What happens when your child turns 18
Where possible, your child will be asked to be more involved in the decisions about their care from the age of 16.
When your child turns 18:
- the NHS will continue to care for their health, but they may see a different doctor or a care team for adults
- they may have to pay for some of the care they used to get for free from the council
- any support they need to help with their education will need to be provided by their college or university, if they go to one
If your child has an education, health and care plan (EHCP), this will usually continue until they're 25, unless they:
- do not need support anymore
- go to university
- get a job
What you can do to help your child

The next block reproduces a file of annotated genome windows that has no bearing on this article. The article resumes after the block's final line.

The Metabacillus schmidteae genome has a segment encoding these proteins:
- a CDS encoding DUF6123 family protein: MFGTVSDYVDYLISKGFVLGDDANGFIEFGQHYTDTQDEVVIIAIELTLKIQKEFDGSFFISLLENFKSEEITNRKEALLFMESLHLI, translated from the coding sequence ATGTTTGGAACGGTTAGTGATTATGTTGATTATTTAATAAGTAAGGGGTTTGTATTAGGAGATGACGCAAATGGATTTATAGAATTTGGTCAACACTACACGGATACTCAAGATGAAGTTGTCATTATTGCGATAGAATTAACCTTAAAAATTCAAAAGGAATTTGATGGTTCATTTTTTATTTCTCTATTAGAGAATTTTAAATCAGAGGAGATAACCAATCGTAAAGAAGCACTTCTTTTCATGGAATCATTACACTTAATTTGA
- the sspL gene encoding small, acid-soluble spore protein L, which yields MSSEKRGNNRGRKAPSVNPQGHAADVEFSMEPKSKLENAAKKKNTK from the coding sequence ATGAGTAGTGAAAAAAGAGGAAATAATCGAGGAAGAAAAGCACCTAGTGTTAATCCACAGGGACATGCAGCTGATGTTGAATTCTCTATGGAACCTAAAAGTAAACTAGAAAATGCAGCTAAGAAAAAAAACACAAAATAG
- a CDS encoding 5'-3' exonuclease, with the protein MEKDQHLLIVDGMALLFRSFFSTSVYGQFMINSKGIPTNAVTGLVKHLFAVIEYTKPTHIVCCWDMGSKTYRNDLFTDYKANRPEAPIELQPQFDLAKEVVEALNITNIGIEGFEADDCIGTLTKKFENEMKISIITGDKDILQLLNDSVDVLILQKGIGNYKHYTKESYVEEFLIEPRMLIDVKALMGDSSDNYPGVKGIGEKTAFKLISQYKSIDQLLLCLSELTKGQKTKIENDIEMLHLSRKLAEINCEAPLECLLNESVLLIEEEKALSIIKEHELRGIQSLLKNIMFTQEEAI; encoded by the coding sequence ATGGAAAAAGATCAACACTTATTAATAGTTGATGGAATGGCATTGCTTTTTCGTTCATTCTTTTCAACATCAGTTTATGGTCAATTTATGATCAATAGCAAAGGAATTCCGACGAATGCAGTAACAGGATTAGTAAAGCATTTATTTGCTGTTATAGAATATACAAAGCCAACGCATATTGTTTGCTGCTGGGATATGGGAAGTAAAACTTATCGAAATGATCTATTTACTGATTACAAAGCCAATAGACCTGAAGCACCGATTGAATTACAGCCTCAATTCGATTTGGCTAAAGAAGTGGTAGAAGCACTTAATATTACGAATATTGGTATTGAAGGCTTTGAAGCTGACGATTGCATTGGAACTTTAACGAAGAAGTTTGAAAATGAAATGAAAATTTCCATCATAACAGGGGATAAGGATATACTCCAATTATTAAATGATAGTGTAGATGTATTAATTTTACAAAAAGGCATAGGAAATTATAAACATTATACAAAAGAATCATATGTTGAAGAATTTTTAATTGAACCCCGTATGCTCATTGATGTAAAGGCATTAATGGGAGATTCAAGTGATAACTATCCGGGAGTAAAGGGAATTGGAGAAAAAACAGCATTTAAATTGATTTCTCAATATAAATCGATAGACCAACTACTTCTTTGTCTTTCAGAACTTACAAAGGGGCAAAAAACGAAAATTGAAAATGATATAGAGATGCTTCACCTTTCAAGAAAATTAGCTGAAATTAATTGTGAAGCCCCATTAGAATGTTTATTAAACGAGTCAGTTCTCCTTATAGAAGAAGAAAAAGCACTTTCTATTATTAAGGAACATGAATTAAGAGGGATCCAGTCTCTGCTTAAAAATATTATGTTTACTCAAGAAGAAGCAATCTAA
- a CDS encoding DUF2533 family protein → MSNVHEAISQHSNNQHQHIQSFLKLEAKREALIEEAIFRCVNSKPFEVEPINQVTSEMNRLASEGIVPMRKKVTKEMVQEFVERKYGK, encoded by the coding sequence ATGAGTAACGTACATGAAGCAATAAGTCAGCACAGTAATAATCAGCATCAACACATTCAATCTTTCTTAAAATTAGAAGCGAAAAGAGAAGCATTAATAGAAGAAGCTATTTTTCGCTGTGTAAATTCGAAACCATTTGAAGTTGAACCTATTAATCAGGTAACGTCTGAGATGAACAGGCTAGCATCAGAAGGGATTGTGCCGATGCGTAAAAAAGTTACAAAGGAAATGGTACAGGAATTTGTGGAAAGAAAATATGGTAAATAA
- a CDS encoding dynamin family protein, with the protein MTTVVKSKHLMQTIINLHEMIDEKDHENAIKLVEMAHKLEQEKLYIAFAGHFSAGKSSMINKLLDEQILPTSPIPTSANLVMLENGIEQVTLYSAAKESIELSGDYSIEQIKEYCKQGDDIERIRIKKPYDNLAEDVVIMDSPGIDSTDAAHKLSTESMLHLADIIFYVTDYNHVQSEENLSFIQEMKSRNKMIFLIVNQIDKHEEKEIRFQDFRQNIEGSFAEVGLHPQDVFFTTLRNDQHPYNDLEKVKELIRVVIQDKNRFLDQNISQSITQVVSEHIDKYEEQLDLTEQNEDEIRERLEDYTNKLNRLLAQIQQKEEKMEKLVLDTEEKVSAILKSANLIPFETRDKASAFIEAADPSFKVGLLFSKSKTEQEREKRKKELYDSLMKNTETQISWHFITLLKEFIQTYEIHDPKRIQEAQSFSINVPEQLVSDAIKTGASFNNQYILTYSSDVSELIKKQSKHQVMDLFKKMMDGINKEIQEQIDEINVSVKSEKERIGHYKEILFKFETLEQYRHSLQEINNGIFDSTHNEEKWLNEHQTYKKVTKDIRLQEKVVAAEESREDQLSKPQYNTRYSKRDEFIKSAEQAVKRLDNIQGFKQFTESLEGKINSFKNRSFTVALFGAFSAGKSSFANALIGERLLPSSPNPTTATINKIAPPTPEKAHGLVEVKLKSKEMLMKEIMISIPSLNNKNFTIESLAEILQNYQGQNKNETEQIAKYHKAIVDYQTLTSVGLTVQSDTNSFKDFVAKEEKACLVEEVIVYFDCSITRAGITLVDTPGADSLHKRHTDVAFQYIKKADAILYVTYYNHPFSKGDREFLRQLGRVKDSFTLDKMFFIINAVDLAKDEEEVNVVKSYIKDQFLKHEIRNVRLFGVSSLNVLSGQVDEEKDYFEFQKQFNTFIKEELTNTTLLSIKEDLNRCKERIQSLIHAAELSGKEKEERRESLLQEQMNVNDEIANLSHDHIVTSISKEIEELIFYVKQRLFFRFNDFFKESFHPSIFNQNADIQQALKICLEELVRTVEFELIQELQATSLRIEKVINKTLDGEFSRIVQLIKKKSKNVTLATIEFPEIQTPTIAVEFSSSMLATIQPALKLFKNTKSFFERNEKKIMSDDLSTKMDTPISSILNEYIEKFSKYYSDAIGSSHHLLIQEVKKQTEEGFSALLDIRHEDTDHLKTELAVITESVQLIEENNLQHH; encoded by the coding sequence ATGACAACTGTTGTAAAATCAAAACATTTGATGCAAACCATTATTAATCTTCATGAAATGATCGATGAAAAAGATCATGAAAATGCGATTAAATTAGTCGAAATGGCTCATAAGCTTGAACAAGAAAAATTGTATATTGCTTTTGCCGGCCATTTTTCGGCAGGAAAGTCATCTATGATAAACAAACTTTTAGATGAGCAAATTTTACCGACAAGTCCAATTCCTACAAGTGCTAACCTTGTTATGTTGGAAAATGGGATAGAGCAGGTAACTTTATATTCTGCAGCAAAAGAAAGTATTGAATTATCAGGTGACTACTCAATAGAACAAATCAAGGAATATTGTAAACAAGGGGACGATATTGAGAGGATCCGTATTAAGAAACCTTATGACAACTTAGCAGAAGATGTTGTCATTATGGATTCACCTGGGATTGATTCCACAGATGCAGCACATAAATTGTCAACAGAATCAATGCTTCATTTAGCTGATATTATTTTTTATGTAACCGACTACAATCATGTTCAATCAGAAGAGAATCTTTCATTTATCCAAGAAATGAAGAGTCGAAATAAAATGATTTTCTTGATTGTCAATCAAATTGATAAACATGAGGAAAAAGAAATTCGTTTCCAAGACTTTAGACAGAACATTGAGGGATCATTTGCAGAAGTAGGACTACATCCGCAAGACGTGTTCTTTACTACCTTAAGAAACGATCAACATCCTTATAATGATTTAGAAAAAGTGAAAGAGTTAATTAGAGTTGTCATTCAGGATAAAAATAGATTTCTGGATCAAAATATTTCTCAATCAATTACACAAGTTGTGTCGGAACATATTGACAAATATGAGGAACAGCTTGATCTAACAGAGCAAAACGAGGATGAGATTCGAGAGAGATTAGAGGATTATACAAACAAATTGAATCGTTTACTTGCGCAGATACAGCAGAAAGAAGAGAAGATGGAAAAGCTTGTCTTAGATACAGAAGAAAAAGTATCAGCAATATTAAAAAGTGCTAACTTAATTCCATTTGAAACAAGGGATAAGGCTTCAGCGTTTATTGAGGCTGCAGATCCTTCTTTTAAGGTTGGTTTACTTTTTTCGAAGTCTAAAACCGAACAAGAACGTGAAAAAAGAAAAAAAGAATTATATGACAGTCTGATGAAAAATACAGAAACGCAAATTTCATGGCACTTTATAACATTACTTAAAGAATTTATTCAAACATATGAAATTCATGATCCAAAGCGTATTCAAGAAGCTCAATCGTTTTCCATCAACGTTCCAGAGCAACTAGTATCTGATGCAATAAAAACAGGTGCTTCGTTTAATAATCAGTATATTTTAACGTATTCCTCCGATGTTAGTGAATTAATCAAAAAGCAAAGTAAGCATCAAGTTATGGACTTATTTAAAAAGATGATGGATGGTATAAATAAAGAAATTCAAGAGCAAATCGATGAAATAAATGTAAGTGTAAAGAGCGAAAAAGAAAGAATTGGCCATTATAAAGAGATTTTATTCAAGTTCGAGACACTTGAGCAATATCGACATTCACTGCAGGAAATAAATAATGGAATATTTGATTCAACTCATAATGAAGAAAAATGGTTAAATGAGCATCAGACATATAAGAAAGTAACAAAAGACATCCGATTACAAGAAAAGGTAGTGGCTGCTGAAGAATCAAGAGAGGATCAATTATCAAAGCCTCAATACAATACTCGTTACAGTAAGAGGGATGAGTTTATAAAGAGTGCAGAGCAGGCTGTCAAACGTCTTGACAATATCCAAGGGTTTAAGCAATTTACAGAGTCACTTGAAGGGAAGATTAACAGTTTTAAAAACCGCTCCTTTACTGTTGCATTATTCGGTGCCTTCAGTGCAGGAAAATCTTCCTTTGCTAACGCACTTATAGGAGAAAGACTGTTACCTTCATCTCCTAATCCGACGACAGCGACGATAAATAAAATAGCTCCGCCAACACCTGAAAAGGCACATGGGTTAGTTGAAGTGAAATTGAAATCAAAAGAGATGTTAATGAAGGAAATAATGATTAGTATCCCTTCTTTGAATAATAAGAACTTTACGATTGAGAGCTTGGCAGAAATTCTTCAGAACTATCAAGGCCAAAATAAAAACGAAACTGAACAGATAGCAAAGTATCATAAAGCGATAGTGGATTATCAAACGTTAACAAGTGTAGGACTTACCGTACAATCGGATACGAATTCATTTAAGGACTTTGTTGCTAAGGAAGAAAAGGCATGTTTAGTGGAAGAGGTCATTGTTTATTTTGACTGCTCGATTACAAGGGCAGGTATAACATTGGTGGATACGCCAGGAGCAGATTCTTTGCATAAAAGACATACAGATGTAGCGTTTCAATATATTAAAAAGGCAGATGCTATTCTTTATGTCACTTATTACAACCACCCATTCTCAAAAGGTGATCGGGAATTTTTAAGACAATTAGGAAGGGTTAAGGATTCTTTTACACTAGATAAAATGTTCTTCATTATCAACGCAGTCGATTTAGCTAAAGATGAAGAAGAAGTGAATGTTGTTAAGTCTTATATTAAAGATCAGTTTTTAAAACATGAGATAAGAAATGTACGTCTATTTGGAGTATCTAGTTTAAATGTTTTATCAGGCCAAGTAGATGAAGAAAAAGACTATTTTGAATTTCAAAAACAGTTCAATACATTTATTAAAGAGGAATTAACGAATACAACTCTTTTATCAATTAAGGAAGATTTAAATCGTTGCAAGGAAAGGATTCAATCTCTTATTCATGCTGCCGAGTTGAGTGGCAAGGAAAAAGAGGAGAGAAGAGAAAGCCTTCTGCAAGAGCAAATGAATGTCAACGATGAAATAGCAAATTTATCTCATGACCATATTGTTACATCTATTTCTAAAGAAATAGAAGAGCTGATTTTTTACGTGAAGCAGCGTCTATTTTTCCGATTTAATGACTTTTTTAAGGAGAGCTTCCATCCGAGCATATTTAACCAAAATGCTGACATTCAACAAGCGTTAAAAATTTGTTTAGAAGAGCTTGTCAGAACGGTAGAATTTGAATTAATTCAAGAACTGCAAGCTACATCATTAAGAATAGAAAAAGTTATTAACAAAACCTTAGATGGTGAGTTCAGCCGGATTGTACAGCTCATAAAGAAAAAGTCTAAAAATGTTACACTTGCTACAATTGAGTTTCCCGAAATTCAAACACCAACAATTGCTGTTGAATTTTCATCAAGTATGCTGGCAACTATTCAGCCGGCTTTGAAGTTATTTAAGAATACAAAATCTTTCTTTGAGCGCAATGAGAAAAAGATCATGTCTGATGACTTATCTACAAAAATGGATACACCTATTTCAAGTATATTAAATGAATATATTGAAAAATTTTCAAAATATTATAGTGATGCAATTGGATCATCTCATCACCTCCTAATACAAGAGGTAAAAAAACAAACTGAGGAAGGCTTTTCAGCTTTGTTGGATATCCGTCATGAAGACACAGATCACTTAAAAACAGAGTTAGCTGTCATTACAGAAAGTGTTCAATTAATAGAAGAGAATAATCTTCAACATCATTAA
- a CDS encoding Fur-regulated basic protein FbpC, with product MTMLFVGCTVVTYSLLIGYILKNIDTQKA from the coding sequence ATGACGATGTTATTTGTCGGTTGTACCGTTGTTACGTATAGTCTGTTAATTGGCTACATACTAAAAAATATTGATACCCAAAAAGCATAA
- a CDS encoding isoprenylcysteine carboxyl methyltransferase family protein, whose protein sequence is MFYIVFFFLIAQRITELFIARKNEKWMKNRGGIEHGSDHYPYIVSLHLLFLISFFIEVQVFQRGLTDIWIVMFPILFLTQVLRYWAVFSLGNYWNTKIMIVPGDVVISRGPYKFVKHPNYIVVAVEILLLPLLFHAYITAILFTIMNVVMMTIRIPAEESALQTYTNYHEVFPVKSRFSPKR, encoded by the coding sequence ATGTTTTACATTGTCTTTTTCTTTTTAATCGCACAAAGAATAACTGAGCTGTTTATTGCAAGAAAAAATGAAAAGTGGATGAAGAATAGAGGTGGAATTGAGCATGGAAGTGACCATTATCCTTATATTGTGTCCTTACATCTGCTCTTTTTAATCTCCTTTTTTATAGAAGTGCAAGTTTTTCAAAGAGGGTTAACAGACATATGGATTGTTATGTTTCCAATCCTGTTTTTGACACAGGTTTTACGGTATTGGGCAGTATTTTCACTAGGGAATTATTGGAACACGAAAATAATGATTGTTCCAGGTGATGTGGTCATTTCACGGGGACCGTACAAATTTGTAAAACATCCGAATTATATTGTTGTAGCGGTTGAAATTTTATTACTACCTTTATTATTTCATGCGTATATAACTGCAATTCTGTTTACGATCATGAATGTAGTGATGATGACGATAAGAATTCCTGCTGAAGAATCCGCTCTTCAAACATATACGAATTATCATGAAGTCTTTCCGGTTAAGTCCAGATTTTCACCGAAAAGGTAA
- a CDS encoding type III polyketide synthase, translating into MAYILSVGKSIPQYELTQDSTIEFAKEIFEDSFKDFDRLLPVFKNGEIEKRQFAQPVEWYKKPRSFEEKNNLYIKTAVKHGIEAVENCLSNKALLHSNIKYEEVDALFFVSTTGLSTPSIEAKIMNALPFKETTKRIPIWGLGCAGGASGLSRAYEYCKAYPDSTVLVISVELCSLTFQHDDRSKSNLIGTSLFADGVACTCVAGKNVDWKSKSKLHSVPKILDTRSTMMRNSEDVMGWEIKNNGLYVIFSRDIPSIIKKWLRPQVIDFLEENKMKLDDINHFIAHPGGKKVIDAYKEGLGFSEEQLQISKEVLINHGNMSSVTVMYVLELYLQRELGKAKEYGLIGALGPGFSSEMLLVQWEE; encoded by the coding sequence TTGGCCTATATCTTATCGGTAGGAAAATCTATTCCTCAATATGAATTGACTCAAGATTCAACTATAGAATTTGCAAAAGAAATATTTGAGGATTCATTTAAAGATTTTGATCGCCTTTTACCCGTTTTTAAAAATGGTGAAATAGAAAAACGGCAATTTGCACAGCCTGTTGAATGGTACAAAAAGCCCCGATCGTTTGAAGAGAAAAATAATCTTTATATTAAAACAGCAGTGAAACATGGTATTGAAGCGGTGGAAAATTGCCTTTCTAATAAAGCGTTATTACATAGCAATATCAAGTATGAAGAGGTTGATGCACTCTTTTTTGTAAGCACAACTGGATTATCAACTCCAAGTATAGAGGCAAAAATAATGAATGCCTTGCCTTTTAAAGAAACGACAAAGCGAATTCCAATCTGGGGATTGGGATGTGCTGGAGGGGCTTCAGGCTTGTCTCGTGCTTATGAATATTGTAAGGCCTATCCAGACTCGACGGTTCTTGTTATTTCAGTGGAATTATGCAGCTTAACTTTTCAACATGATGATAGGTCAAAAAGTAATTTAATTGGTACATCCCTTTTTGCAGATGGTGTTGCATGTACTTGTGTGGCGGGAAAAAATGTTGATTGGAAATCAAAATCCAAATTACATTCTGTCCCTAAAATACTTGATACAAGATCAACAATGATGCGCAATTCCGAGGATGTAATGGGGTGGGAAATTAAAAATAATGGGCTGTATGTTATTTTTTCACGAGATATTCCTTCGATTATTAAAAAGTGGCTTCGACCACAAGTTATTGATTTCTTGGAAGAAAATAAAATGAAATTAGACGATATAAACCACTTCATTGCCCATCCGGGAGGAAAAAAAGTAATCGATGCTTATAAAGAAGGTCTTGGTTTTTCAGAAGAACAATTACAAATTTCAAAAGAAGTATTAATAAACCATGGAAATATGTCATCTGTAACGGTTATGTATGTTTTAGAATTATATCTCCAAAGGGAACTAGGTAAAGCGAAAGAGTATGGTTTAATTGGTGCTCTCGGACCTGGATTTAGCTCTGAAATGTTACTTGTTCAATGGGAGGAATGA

It's a good idea to start thinking about your child's future when they're around 14 or 15.
- speak to any doctors or care teams your child has about what happens when they turn 18
- apply for a needs assessment from your council – this may help your child get some free care and support when they're an adult
- apply for a carer's assessment if you care for your child – you may be able to get support and financial benefits
- ask colleges or universities what support they can give your child, if they're planning to go to one
If you find it hard to get support from your council
If your council decides your child does not need the same support when they turn 18, you can complain if you disagree.
Check your local council's website for information about making a complaint.
The National Autistic Society has a complaint letter template that might help.
You might also want to use an advocate (someone who helps speak up for you).
An advocate can:
- help you understand the care process and challenge decisions you disagree with
- go to meetings and write letters with you